Tuesday, November 5, 2013

Advocacy in Academic Medicine

Today’s blog covers advocacy from a variety of angles, and reflects my thoughts over what I learned from the #AAMC13 meeting over the last 24 hours.

Advocacy within Social Media

The University of Utah is taking a huge presence at this meeting with its Innovations theme.  At a booth set up in the exhibit hall, they were interviewing folks coming through to provide brief reflections.  I was able to spend a few moments reflecting on what the impact that social media can have on medicine and medical education.  What a timely opportunity to focus on what so many great folks have done parlaying the importance of vaccines for communities, as well as providing truthful, succinct messages to society.  See the audio interview here.

Advocacy within Education

Daphne Koller, who started Coursera, spoke to the participants on the power of what MOOCs (Massive Online Open Courses) can do, not just for the schools or professors who host them, but for society as well.  I was moved by the stories from student learners from sub-saharan Africa and others who became more educated from their use of Coursera.  The potential ramifications of the betterment of the entire planet: wow!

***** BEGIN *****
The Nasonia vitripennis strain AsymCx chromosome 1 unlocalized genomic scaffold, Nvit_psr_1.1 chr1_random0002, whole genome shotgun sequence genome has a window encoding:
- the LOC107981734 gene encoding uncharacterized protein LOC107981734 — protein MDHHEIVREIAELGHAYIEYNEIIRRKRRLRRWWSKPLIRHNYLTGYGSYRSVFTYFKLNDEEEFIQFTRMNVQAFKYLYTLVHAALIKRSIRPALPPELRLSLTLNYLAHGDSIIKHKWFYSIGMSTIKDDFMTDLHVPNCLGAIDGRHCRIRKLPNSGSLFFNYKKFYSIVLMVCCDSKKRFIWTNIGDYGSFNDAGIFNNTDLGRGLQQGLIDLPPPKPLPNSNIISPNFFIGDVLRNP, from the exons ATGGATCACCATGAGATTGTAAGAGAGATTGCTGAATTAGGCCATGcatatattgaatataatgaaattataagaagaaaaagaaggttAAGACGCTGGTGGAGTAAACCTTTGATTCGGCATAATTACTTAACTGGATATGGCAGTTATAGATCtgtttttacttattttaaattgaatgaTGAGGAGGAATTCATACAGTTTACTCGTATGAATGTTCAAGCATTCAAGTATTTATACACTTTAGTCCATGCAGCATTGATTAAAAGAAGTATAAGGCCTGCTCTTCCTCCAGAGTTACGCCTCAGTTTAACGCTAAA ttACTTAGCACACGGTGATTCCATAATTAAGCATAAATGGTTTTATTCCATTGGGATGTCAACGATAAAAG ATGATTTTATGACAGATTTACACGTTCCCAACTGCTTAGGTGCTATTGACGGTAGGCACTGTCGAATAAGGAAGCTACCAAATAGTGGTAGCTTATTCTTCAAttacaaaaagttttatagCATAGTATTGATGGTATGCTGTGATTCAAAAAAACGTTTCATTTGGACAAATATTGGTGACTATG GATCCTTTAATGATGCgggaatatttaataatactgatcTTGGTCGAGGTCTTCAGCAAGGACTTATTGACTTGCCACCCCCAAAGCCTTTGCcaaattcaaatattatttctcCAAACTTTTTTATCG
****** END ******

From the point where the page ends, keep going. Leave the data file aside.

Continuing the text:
Advocacy within Continuing Education

I attended a workshop on CME in which Don Moore described a tool that integrates the IHI Model for Improvement with PI CME (Performance Improvement CME) to help clinicians better understand the pieces needed to make improvement science and lifelong learning relevant to their day-to-day practice.  Some in the community have questioned how Maintenance of Certification actually “helps” them provide better care for their patients.  This session helped clarify the potential benefits of the Maintenance of Certification program.  We also heard from Mary Turco and George Blike about a concept at Dartmouth called “Value Grand Rounds”, which itself showcases improvements in the health system, but also itself has the opportunity for members of a team to see the fruits of their labor, and also drives them to want to get better.